Pointing to different pictures on a screen and jumping from one to the next several times is totally yawn inducing.

I'm sure some people think those types of performances and effects are wonderful. More power to them.

But for me, I want to do something that has people in rapt attention. I want to leave them gasping or even going home and sleeping with a light turned on.

That's why I like bizarre magic. IMO it does (or should do) just that.
Message: Posted by: Stoltz (Aug 18, 2011 12:36PM)
I reread your initial statement, and would like to add this.

Mentalism sort of has it's begginings in fraudulant psychics and mediums.
I think mentalism grew out of recognizing the marketability of this genre of conjuring and ran with it.
Did the founders believe they where creating a new "branch" of magic? I don't personally think so.
(There are many who don't think it is a branch of magic at all)
I think they saw it as a way to get in on the action if you will.
Opportunistically cashing in on what people wanted to pay to see at the time.
Art wasn't their concern. (I would be happy to be corrected if I'm wrong here)

These founders where showmen, the art was coincidence.
It wasn't until much later that the magic fraternity began to consider it as able to elevate an audience and bring a sense of awe and wonder to their experience. People began to see it as able to do more than simply "Entertain".

I think by nature bizarre magick has its roots in trying to make this "connection" with the spectator. Bizarre magick was born through the self aware process of introspection.
The founders of this branch of magic seem to have started from a different place altogether.
It seems to me, that what we have here is the presupposition that magic can have meaning beyond mere trivial light entertainment as sleight of hand and through this we have perhaps a different animal altogether.

Of course, I could be COMPLETELY wrong.

When it comes to magic as art...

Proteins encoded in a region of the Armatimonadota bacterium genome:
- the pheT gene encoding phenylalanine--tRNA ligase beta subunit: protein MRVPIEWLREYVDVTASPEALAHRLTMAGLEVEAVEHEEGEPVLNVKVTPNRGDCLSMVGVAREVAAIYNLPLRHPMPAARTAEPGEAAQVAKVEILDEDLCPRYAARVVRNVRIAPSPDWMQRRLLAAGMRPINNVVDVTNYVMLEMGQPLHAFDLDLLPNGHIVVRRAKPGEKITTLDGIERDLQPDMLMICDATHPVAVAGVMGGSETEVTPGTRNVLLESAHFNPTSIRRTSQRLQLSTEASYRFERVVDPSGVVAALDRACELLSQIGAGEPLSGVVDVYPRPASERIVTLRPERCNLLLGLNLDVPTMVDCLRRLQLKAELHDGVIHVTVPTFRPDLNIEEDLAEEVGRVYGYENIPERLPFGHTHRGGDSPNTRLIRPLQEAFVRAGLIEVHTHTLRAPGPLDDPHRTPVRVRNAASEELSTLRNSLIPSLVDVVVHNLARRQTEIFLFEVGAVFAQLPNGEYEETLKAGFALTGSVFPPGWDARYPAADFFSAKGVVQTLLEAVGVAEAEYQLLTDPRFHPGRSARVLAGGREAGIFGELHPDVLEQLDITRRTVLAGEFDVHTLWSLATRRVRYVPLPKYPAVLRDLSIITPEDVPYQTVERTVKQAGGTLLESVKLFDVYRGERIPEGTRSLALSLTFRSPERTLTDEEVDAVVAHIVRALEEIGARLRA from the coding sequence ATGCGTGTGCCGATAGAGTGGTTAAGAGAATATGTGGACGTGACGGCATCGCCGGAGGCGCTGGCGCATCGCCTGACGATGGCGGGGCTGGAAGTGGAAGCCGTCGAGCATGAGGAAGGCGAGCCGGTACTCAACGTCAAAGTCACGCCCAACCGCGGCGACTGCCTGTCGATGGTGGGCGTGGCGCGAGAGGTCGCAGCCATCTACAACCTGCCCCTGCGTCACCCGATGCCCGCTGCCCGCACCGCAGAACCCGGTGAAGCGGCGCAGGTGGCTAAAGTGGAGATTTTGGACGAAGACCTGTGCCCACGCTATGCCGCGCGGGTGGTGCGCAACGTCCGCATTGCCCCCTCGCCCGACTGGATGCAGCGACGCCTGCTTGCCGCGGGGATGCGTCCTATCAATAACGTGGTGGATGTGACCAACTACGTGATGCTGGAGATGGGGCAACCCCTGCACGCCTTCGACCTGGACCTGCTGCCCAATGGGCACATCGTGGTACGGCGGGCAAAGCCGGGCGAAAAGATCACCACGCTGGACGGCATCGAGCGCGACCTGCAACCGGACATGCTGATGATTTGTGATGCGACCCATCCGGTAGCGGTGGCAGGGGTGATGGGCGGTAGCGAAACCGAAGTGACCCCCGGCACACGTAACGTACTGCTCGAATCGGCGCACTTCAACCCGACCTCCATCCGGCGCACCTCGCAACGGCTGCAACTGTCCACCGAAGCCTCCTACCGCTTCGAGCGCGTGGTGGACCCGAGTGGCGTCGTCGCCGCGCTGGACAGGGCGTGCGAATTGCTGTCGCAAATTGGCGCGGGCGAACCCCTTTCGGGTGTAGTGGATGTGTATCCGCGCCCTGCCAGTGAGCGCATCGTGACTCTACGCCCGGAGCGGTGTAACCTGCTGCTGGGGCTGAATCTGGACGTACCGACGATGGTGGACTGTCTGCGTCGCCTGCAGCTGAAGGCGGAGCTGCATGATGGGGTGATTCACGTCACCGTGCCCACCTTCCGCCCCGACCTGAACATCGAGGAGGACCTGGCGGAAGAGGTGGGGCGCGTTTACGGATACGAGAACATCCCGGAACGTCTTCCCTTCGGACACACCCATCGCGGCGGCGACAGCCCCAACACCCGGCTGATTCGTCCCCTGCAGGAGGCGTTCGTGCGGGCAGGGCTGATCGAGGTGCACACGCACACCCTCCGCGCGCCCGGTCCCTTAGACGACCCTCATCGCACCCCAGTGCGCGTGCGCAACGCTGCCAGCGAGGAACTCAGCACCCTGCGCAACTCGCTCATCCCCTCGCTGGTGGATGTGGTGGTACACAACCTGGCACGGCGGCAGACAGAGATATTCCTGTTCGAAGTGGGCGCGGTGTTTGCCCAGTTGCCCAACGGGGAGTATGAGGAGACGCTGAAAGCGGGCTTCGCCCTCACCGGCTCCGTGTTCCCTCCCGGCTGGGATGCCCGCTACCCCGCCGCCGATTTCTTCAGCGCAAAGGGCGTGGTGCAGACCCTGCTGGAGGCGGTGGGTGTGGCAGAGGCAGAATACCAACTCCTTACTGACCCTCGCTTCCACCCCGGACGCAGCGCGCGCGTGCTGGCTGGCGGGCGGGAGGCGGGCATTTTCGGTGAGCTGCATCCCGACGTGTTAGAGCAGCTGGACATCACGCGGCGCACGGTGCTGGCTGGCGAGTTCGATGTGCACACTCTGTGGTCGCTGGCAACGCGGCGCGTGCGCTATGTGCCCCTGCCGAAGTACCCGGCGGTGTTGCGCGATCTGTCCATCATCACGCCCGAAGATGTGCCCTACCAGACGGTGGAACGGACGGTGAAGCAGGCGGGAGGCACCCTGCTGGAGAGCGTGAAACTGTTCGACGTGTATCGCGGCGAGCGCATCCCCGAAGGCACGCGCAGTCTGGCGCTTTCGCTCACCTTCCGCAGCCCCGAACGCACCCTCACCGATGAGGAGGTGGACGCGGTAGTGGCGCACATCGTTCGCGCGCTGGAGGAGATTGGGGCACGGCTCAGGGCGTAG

I might not know exactly what constitutes Art, but I sure recognize it when I see it!
And I definitely see it here often (Your contributions come to mind Immediately Chris).
Message: Posted by: Christopher Gould (Aug 18, 2011 12:51PM)
These are all good points.

Personally, I think Bizarre magic has its roots in something very mysterious and very powerful - namely storytelling.
The bards never did go away!
Message: Posted by: Stoltz (Aug 18, 2011 01:01PM)
Ah yes story telling, you may indeed be right.

My absolute favorite childhood pastime was indeed reading scary stories, and telling them at night by firelight to a captive audience! With the proper mood and setting, the stage was set for a good tale.

In my mind, there is still almost nothing more fun than telling a good campfire story!
Message: Posted by: DrTodd (Aug 18, 2011 01:16PM)
Context, premise, plausibility, personal connection, emotion, mystery, and wonder can all make mentalism very powerful indeed...think of a number and I name it? Nope...
Message: Posted by: seadog93 (Aug 18, 2011 01:16PM)
You've got to see Docc Hilford perform.
David Alexander called his L&L set a master class in performing entertaining mentalism.
His DVD "The Vault" is also amazing.
Actually, pretty much anything he produces is wonderful and entertaining.

When I first got back into magic I thought mentalism was petty boring, until I saw some of the audience reactions.
Now I prefer mentalism to magic, unless I'm doing a kids show or a bizarre show.
Message: Posted by: Christopher Gould (Aug 18, 2011 01:17PM)
Whilst what you say about story telling is true Stoltz, the origins of storytelling are far deeper and far more profound. In a pre-literate society, the entire culture of a group of people had to be memorised and carried in a oral tradition from one generation to the next. We cannot know too much about this, as they did not write it down! However, the carrying of stories was integrally mixed with magic (and I am not talking sponge bunnies here!). This tradition did not die out, but it did mutate and (Max is right here) become very debased.
I do not think that we have ever lived in a society that needed wonder and magic - not to mention culture, more than now.
What we can give that the latest 3D film or computer game cannot give is immediacy and intimacy. We can allow people to experience magic first hand - but only if we become magical ourselves!
Message: Posted by: Joshua J (Aug 18, 2011 01:21PM)